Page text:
1. » And we got increased volatility The Politics of Debt: Speak Up! Economic and Financial News for the Rest of Us October 3, 2007 @ 2:02 pm

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Expect increased volatility

Finance, Politics Comments (7)

On August 20th, when the concern on the media was the liquidity crisis and the falling market I wrote to a good friend of mine “The move on the DIA since the bottom of 2002 looks parabolic. If we break the previous high we will be “on the other side of the curve” when things get really high very fast. I don’t think this is a fundamentally inspired move, rather speculative (i.e., bubble) perhaps based on increased liquidity injected by Central Banks, or perhaps based on the new rules for pricing options based on risk.”

Remember that on August 31 Bernanke said that there was not going to be a bailout for lenders or investors. Yet, statistical indicators seemed to point to a parabolic ascend of the Dow Jones if there was a breakout of the previous high. When I see an oddity like that in my mathematical model, I try to figure out what may produce it. One simple answer is “the oddity will not materialize”. Now, my model is just a statistical model and can only tell me as much (in other words, I have been wrong before).

What I do expect as we approach the previous high is increased volatility. Also increased press noise. I call press noise to the incessant buzz you hear at crucial junctures in the market.

They way it works in general, is the following. The market operators who are betting for a breakout based on their own models will feed the press with gloom and doom ideas. Since their goal is to acquire as much stock at the lowest possible price, whenever asked they will mention only the negative aspects of their scenario. Eager journalists, and bloggers, take this news and, if they fit their own mental economic model, publish it as a revealed truth (after all, we all love a scoop). After all, at a juncture, you have only a 50% chance to be wrong.

On the other hand, the market operators who are betting the market will correct, will feed the media with the opposite view, a rosy picture where everything is going to be perfect forever. Of course, their goal, based on their model, is to sell as high as possible before and during the correction. So, get ready to read predictions of nasty crashes and wonderful new economies.

In other words, during those periods of increased buzz, political and market operators start using the media to manipulate the markets and the small investors. The tools are old as the markets itself, the reason basic as human biology (namely, greed and fear).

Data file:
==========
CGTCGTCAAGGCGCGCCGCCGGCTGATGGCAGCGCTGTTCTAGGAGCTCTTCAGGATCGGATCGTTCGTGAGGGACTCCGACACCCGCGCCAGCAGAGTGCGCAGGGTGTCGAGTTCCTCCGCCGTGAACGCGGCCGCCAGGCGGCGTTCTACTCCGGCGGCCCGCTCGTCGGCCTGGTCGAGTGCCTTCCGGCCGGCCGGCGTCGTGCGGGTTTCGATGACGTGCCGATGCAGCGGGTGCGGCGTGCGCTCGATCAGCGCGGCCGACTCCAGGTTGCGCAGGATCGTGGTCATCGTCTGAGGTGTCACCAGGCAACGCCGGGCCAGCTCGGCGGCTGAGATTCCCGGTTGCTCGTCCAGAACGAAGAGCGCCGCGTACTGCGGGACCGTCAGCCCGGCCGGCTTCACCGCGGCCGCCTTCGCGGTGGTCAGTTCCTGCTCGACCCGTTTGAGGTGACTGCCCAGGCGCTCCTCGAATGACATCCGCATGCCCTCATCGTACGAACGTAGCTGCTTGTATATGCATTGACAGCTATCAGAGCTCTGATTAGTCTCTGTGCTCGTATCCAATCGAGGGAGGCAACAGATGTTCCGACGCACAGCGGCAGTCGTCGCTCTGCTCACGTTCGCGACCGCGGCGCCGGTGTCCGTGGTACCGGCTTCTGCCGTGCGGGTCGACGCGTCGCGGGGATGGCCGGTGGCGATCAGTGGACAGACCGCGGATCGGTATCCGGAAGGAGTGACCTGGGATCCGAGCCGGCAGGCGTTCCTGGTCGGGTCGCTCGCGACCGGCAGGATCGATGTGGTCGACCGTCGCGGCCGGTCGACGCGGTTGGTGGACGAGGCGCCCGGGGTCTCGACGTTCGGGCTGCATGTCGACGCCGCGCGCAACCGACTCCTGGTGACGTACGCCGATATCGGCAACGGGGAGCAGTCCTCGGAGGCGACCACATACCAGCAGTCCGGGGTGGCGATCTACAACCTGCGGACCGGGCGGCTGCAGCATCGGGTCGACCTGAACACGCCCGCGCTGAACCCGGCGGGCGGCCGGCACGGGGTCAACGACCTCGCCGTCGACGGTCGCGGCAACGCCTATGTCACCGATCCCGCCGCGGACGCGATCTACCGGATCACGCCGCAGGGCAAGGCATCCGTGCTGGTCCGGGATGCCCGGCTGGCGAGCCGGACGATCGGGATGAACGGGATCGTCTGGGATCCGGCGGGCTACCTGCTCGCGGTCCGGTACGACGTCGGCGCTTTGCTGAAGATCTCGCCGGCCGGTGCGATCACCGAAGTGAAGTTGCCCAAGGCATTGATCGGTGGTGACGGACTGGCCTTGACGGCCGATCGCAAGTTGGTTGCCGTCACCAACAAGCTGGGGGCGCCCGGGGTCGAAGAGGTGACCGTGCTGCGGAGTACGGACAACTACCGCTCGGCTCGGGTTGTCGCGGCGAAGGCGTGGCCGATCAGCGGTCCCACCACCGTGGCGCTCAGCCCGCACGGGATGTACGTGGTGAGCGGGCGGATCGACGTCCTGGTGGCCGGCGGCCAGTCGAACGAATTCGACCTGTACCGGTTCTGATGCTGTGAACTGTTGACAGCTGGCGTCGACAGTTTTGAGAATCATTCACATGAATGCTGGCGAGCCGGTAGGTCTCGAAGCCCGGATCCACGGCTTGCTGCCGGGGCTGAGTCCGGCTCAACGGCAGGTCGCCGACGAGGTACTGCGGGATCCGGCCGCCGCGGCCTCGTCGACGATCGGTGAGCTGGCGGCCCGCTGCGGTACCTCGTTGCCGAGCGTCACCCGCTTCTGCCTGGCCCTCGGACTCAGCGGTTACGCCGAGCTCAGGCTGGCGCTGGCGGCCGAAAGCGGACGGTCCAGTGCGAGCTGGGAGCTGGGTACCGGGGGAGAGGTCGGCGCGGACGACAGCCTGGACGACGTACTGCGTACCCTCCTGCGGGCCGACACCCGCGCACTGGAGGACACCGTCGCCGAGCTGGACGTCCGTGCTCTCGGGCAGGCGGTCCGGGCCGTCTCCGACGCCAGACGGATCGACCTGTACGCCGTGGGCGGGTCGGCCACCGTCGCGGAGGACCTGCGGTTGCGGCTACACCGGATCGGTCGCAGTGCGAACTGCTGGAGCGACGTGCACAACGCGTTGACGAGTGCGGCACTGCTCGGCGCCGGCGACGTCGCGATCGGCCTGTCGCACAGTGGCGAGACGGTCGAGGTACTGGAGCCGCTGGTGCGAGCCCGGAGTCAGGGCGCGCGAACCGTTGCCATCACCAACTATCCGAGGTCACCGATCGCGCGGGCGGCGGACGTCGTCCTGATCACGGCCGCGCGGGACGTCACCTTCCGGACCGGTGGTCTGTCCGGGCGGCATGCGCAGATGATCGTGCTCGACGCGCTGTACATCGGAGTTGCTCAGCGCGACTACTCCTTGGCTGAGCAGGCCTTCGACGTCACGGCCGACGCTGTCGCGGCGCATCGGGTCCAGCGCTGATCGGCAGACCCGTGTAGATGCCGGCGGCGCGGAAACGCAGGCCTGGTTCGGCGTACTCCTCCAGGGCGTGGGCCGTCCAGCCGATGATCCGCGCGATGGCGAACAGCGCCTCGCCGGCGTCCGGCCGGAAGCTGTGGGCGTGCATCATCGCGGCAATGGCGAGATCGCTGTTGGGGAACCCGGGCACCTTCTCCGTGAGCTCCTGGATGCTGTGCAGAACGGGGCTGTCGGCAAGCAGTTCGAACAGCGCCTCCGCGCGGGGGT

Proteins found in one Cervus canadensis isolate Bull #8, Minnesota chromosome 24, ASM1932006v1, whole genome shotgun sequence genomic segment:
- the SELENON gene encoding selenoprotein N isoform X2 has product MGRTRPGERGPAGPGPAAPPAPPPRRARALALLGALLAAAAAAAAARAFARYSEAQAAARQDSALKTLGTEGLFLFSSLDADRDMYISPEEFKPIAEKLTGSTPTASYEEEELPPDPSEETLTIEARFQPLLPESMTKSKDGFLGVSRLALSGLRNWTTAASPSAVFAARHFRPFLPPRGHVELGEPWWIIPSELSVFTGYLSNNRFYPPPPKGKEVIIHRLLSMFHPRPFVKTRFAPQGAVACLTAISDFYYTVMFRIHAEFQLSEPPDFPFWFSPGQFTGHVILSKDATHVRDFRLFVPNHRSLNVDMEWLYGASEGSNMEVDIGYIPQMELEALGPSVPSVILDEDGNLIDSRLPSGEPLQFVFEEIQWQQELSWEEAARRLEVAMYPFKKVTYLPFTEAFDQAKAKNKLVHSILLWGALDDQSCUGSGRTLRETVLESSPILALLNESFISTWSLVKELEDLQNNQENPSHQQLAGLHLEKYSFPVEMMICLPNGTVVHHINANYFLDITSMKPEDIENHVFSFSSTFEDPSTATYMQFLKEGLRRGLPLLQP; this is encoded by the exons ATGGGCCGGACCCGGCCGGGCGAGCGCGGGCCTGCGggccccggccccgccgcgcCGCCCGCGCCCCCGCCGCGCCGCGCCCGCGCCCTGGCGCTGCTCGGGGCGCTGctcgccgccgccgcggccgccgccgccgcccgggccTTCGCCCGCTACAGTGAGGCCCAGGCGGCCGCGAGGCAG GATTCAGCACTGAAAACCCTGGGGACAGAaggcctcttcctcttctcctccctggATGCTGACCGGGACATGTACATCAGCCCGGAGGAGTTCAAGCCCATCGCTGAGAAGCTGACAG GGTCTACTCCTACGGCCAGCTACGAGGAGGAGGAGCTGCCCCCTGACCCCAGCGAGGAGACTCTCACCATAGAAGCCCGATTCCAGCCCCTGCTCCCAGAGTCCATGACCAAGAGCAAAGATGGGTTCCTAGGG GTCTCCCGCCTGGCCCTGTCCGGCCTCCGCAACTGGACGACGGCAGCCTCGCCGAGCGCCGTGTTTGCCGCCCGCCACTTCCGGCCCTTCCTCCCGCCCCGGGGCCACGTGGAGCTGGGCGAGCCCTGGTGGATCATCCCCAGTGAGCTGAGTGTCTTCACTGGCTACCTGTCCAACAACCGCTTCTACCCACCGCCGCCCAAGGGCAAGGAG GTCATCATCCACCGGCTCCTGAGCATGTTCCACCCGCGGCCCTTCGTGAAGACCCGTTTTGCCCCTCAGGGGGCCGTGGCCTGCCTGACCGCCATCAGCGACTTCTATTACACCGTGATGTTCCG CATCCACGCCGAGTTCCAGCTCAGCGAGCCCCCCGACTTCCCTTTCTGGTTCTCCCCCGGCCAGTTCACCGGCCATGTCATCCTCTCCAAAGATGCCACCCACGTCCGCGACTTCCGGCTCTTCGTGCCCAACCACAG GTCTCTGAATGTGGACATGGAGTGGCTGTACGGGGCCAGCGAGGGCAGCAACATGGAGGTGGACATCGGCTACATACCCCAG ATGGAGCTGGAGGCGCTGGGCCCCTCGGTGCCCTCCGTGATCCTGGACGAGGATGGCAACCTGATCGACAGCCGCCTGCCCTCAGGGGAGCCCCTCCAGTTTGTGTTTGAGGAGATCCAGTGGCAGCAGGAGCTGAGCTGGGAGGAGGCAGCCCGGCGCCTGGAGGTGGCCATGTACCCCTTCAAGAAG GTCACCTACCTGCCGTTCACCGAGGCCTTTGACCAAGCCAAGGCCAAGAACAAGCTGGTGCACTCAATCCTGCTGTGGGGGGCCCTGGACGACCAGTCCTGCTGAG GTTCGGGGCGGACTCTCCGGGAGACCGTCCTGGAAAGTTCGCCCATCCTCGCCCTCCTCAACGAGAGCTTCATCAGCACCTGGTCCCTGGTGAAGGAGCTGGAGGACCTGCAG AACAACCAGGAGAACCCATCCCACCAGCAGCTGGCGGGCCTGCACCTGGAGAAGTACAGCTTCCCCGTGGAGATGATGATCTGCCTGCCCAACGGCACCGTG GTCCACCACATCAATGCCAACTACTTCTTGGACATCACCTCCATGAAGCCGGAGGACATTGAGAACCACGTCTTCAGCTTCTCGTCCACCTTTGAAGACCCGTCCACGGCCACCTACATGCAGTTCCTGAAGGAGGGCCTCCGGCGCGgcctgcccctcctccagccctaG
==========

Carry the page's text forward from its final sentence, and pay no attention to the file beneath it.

Where are we now

Gold broke new highs, as I expected, so did oil, and in my model it is logical that the DJ and SP500 break out, followed later by the NASDAQ revisiting the 2000 highs. I do not think this move has anything to do with an improved economy, and if you read my previous articles, you will know why.

The next month should be interesting to watch, as October is an infamous month on the stock market and most market analysis seem to focus on some “mysterious” forces nobody can understand. The scenarios I see with more probability are:

  1. Double top in October, nasty correction, Fed bailout, break out in November
  2. Double top in October, nasty correction, more bad news in Black Wednesday, Fed lets the correction run its course and bails out in January
  3. Realization by the market that there may be a recession going on, bear market that can’t be stop by the Fed
  4. Break out in October happy sailing

As I mentioned before, I think the Fed will do everything in its power to provide liquidity to the markets. I do not think they are going to wait for a recession in order to inject liquidity because continuing the war effort would be very difficult during a recession. However, any excess liquidity the Fed injects into the markets will seed a hyperinflationary crisis down the road. This is model they seem to be following is not original, is the model the Soviet Union followed to support the War in Afghanistan and ultimately destroyed the Soviet economy.

The only reason I do not think that scenario 3 has more probabilities (although I think it is more realistic), is that the crash of 2000 is still fresh in the minds of the market participants. For the next big correction to start it is necessary the existence of a social conviction that the laws of thermodynamics, as they apply to the markets, are something of the past (most people get convinced that there is a “new economy”, a “new paradigm”, or that “it’s proven that things this time are different”).

Remember that these articles are not pieces of financial advice, only political-economic opinion.


Franklin @ October 1, 2007

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